>I have bought in the past.
>Did you know that baby wipes help keep sanitation in check on a wall,
>but the last time one of my mates kissed a frog in that environment, instead
>of turning into a princess it unfortunately turned into a black handed
>sport climber!
>;-)

What would happen if Ur mate kissed edweirdo?

Eduardo Slabofvic
5/09/2012
3:51:37 PM
On 5/09/2012 Duang Daunk wrote:
>On 5/09/2012 IdratherbeclimbingM9 wrote:
>>On 5/09/2012 Eduardo Slabofvic. wrote:
>>>Wow! Dirty hands! Now there's the best reason yet for not getting a
>treated
>>>rope. Be careful you don't end up with pea under your portaledge, you'll
>>>get no sleep at all.
>>
>>Hehx3. My next rope will be dry treated like most of those
>>I have bought in the past.
>>Did you know that baby wipes help keep sanitation in check on a wall,
>>but the last time one of my mates kissed a frog in that environment,
>instead
>>of turning into a princess it unfortunately turned into a black handed
>>sport climber!
>>;-)
>
>What would happen if Ur mate kissed edweirdo?

A lot more than just his hands would turn black

Macciza
5/09/2012
3:51:43 PM
On 4/09/2012 damon wrote:
>Not too sure how thin is too thin these days. Would like to get something
>lightish, 9.8 - 10.2mm.
I can't believe the number of comments on such a mundane issue as rope thickness . . .
Basically 10mm +/- .2mm is pretty standard these days, like 11's used to be . . .
So it's really not that thin, sub 9.5 mm singles are thin, but not too thin, imho . . .
Sounds like you want something round the 10mm mark but there is far more to the whole thing than just thickness, check out the weave, core/mantle ratio, impact force etc....

Duang Daunk
5/09/2012
4:11:20 PM
On 5/09/2012 Eduardo Slabofvic. wrote:
>On 5/09/2012 Duang Daunk wrote:
>>On 5/09/2012 IdratherbeclimbingM9 wrote:
>>>On 5/09/2012 Eduardo Slabofvic. wrote:
>>>>Wow! Dirty hands! Now there's the best reason yet for not getting a
>>treated
>>>>rope. Be careful you don't end up with pea under your portaledge,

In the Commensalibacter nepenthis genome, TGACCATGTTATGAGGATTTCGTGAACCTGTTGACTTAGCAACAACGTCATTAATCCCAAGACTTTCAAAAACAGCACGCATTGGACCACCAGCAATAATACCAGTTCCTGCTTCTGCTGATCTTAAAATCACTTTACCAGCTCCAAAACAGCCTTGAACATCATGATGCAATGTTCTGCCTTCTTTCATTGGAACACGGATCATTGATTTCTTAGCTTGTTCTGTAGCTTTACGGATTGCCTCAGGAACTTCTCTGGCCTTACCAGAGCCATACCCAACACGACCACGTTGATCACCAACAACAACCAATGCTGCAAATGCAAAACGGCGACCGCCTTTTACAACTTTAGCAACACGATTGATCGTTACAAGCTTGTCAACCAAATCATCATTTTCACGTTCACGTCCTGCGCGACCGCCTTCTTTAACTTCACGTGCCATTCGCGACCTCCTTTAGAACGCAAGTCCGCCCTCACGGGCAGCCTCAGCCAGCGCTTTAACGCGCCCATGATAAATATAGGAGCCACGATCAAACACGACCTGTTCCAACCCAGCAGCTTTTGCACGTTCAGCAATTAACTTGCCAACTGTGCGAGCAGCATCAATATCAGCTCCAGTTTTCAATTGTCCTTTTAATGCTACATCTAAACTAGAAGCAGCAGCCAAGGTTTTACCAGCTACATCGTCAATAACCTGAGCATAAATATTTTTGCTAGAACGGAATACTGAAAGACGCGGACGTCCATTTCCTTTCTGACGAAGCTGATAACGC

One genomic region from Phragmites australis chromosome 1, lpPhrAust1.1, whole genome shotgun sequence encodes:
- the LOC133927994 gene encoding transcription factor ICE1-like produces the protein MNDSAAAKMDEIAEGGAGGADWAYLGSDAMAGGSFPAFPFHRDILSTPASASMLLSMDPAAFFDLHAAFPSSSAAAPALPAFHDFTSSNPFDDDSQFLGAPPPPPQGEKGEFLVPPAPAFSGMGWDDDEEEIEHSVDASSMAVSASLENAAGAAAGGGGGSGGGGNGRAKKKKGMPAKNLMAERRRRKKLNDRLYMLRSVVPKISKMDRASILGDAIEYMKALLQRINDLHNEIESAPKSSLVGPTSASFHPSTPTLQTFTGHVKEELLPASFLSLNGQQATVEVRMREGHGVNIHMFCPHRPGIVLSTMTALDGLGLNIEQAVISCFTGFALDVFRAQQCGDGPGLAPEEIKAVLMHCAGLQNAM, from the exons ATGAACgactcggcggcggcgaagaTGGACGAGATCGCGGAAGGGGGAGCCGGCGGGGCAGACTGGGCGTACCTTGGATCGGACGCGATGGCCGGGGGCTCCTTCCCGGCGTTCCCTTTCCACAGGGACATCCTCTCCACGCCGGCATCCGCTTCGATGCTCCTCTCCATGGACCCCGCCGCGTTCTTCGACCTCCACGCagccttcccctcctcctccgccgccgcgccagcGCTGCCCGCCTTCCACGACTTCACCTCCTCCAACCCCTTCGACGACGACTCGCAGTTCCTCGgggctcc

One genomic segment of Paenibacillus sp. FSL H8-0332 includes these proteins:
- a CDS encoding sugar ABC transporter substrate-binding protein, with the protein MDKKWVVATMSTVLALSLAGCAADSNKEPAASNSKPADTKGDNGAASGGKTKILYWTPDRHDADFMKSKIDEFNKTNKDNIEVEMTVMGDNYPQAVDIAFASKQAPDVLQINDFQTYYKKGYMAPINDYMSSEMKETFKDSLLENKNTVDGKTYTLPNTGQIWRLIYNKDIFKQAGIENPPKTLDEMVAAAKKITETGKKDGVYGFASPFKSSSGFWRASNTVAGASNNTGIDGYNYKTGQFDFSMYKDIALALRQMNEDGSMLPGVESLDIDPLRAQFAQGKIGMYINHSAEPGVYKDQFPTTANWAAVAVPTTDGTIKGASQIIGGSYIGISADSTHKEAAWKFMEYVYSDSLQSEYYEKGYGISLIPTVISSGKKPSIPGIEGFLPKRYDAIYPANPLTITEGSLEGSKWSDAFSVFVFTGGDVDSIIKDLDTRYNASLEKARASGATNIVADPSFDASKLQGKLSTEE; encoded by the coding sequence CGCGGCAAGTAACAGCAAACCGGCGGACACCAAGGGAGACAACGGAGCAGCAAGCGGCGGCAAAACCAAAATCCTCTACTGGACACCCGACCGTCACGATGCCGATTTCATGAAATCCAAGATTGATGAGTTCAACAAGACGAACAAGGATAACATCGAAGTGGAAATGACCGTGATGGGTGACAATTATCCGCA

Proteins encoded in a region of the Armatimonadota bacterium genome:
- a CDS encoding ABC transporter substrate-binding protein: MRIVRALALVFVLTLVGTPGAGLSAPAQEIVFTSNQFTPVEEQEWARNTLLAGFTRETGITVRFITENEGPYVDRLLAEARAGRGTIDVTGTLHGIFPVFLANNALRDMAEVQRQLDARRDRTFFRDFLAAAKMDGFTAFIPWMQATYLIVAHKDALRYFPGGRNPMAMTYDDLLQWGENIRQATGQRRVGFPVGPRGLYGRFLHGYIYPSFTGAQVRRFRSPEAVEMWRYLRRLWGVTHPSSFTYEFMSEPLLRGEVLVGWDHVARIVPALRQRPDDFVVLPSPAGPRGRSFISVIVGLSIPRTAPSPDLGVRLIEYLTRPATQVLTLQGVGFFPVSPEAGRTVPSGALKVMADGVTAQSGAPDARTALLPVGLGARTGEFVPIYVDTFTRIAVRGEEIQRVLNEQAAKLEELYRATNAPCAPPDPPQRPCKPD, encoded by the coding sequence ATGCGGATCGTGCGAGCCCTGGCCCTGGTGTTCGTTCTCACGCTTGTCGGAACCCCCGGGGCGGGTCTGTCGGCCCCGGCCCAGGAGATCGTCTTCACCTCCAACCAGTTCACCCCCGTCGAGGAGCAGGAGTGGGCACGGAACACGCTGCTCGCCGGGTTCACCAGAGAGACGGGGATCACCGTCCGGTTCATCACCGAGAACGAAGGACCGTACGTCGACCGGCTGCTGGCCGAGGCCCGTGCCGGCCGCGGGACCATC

>you'll
>>>>get no sleep at all.
>>>
>>>Hehx3. My next rope will be dry treated like most of those
>>>I have bought in the past.
>>>Did you know that baby wipes help keep sanitation in check on a wall,
>>>but the last time one of my mates kissed a frog in that environment,
>>instead
>>>of turning into a princess it unfortunately turned into a black handed
>>>sport climber!
>>>;-)
>>
>>What would happen if Ur mate kissed edweirdo?
>
>A lot more than just his hands would turn black

U got some disease or something?
One Day Hero
5/09/2012
6:32:58 PM
On 5/09/2012 Climboholic wrote:
>ODH: Have you ever got black or sticky hands from a new
>dry treated rope?
>
Nope, I think it takes a bit of use for the dry treatment to start coming off.

rocksinmyhead
5/09/2012
10:06:26 PM
Canyoned on Dave's 6 or 7mm (probably 7) static once or twice, way back when he was pushing for the lightest possible setup. Main worries were sheath wore easily, leading to stripping. Tried to keep it off the rock as much as possible, but even with a 20cm length of sheath missing it still held ok. Mind you, not much core left then, so was a bit unnerving. It also wore alloy carabiners like crazy, and was very fast with crab and piton.

But for a straight drop out of a tree, 6mm should be okay. Test it out first, especially as the speed/heat could be a problem with a hanging drop, and check if Perlon has a low melting point - I can't remember , but it rings a bell

You could also use Dave's "rule of thumb" for tree anchors - anything bigger than your thumb is okay.:-) Watch out for some of the gums though, they like to drop branches - i think the yellow gums are worst. Rig the abseil round the main trunk if you can. Or stay out of the trees. Happy flying!

stugang
5/09/2012
11:25:27 PM
is there a rope that is skinny at the ends and gets progressively fatter toward the middle?


Climboholic
6/09/2012
4:14:51 PM
On 5/09/2012 stugang wrote:
>is there a rope that is skinny at the ends and gets progressively fatter
>toward the middle?
>
>

This sounds like a set-up...
Mike Bee
6/09/2012
4:27:24 PM
My 9.7mm Bluewater has been kicking on for a few years now with no complaints. I'd buy another one (maybe 9.4 though).

Eduardo Slabofvic
6/09/2012
11:45:57 PM
On 5/09/2012 stugang wrote:
>is there a rope that is skinny at the ends and gets progressively fatter
>toward the middle?
>
>

Yeah. It's the one keeping your dressing gown from flapping open while you shuffle along Victoria Street, saying "Jason?" to passing strangers.

 Page 3 of 3. Messages 1 to 20 | 21 to 40 | 41 to 58
There are 58 messages in this topic.